Dark Blue<br></br> Animal Factory

Welcome to the underbelly of the beast
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The Independent Culture

It would be an understatement to say that crime writer James Ellroy reveals the dark underbelly of Los Angeles. His city doesn't have an underbelly so much as a cancerous, scab-encrusted boozer's gut - hairy, greasy and tattooed with racist and misogynist slogans. No wonder his books have never translated easily to the screen: even LA Confidential, as dark a thriller as mainstream Hollywood ever produces, pulled its punches somewhat, gilding Ellroy's night with gorgeous retro glitter.

But Dark Blue, an ostensibly less ambitious film for which Ellroy has written the original story, proves to have the courage of its convictions. Directed by Ron Shelton - best known for sports stories such as Bull Durham - and scripted by David Ayer, Dark Blue is anti-authoritarian, anti-patriarchal and anything but an advert for the moral good health of the Los Angeles Police Department.

The story is set in 1991, against the background of the beating of black motorist Rodney King by four LA police officers. While the city awaits the outcome of the officers' trial, LA is riven with racial tension, and so is its police force. Seasoned LAPD detective Eldon Perry (Kurt Russell), however, can't see what the fuss is about: he thinks King's assailants were simply using "the approved tactics". Perry is trying to teach such tactics to a rookie partner, Bobby Keough (Scott Speedman), who has distinct qualms. Perry puts expediency first, and when his commanding officer Jack Van Meter (Brendan Gleeson) orders him, "Do what you do", it's understood this will involve, at the very least, roughing up interrogation subjects, framing convenient suspects and generally raising hell (this LA is never more than a step away from the inferno anyway).

Ellroy's story is, by necessity, not nearly as complex as his novels, but it's getting there. There's a bloody robbery in a Korean grocery; Van Meter assigns Perry to provide a cover-up; Keough, meanwhile, is sleeping with the female sergeant (Michael Michele) who is number two to Holland (Ving Rhames), a likely candidate for LA's first black Chief of Police. Holland and Van Meter are openly at war: there are mutual investigations, dirty tricks and straight-out blackmail.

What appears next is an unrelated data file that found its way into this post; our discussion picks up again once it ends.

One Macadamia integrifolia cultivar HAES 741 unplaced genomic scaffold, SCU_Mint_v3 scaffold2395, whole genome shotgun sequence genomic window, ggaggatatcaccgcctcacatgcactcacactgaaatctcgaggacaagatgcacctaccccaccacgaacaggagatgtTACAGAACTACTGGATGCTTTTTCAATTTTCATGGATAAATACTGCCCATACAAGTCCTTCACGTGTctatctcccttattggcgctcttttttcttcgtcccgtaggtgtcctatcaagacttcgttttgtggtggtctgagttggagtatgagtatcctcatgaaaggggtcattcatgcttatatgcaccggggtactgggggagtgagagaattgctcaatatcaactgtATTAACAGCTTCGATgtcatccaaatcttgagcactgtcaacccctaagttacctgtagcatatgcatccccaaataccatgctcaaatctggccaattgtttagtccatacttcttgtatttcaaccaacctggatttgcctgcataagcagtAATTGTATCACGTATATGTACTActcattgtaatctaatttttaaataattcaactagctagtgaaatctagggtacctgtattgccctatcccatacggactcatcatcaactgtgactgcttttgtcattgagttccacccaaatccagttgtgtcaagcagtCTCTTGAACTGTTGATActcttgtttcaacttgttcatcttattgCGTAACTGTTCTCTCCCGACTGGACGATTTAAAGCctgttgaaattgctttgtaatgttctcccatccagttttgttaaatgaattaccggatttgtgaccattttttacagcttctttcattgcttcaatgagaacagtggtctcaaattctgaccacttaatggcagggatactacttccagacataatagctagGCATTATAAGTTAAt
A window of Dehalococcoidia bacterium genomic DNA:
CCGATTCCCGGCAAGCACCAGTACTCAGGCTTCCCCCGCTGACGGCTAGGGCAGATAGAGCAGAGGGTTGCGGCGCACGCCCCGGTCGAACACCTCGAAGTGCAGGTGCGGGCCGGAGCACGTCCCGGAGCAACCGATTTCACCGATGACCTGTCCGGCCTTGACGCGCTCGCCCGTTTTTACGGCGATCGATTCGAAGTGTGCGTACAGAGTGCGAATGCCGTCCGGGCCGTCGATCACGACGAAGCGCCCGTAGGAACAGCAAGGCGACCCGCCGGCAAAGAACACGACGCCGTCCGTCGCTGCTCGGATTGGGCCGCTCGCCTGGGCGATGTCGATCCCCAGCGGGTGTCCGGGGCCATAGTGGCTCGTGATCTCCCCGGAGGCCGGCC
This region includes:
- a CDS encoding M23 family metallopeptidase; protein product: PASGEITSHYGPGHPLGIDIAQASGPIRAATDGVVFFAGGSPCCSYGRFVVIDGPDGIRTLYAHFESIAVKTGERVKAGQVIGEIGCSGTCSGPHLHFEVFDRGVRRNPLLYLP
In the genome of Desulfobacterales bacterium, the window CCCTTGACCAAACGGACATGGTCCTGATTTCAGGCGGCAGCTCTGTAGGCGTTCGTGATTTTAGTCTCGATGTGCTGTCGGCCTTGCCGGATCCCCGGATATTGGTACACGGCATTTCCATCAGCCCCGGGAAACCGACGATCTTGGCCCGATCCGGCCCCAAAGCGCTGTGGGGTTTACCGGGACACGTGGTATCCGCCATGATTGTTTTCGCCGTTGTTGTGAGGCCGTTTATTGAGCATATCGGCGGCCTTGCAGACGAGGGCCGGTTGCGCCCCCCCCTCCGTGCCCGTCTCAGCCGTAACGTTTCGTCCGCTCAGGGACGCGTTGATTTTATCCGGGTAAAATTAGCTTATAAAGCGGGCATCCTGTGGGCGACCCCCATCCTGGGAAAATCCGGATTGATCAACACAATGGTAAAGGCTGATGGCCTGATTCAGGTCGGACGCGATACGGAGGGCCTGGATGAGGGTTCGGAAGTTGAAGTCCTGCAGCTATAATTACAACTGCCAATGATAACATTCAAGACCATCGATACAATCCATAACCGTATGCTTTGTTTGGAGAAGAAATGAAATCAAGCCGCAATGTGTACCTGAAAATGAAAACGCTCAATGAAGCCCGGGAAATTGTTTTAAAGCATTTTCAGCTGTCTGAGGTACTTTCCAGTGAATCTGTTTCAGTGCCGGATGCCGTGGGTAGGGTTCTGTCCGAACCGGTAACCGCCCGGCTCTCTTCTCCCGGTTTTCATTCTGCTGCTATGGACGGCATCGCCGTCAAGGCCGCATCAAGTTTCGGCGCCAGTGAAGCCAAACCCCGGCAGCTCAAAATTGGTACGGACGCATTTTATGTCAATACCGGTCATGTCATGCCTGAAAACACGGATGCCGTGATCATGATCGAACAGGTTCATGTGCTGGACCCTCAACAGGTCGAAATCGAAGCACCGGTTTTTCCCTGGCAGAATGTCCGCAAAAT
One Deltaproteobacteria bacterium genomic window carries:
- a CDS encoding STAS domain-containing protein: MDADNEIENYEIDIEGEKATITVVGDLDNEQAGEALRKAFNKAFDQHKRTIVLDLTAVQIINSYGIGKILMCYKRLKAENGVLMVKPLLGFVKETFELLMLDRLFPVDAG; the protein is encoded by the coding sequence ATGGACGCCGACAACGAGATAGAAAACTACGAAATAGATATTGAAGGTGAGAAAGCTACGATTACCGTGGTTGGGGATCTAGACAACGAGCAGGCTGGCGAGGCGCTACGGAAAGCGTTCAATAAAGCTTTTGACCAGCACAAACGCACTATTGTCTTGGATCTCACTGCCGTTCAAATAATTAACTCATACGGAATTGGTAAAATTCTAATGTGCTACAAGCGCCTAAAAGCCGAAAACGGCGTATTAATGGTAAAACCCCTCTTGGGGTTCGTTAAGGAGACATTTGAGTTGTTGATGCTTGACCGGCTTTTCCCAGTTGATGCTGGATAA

LA here looks about as savoury as Dodge City, and indeed Perry remembers his copper dad teaching him the workings of justice, Old West-style. American law enforcement, the film suggests, is a history of bad fathers teaching bad thinking to impressionable sons: you can see how Dark Blue might have a particular American currency.

The film takes an awkward turn in the denouement when Shelton opts for the prosaic, stagey rhetoric of courtroom drama. But otherwise, Dark Blue is bracingly hard-edged, right down to Terence Blanchard's score with its trenchant, ragged trumpet. Shelton directs with teeth clenched: the big stake-out scene is paced with a patient regard for tension, and the cast is terrific. Russell, usually a bland, one-dimensional tough, is surprisingly good as the repellent but vulnerable Perry, his face weighted down with bitterness, bigotry and disappointment. Also outstanding are a spine-chillingly avuncular Gleeson, his face more than ever like a bunched-up baseball mitt; and the under-rated Lolita Davidovich, coolly brittle and unforgiving as Perry's wife. Dark Blue is an upscale B-movie in classic cynical style, but it more than lives up to the great Ellroy agenda, providing a compelling essay in modern American social history from gutter level.

There's further male trouble on view in Animal Factory, the second feature by Steve Buscemi, which arrives in the UK three years after it was made. Fans of his Trees Lounge, be warned: the wait wasn't entirely worth it. Animal Factory is a prison drama adapted from his own novel by Edward Bunker, himself a former San Quentin convict and a bit-player in Reservoir Dogs. The film traces the fortunes of virginal Ron (Edward Furlong), a spoilt rich boy jailed for dealing drugs. Inside, he's befriended by Willem Dafoe's hardened, widely respected old lag, who - seemingly from quasi-paternal affection - saves Ron from some of the clink's nastier surprises.

Animal Factory feels authentic up to a point: for a start, it's jammed with grizzled, battered and generally distressed mugs, some of them belonging to veterans such as Seymour Cassel and Bunker himself. In a triumph of dizzying improbability, the undoubted star turn is a barely recognisable Mickey Rourke as Ron's cellmate, a rasping queen done up to the nines in denim, a lacy bra and a lavishly seasoned New Orleans accent.

Despite the authority of Bunker's script, the film feels aimless and disappointingly well-mannered. Dafoe, despite his shaven skull, never quite sells himself as a ruthless-but-fair cerebral alpha male, a hard-nut for Dostoevsky readers. Convincingly claustrophobic but faintly theatrical, the film has moments where plausibility distinctly takes a dive, notably in a scene featuring a melancholy musical cabaret by inmates apparently on transfer from the Jean Genet Wing. The film covers all the routine prison-pic bases - racial divisions, everyday corruption, the tarnishing of (relative) innocents - but none of it really grips, not even the spurts of violence. Serious-minded as it is, Animal Factory seems very much an actors' ensemble impression of the hard life. Above all, it's hard to believe that a fresh-faced daisy like Furlong's character would last five minutes in such a place, protected or not: with his delicate cheek-bones and pageboy flop, he looks considerably less hard-bitten than Winona Ryder.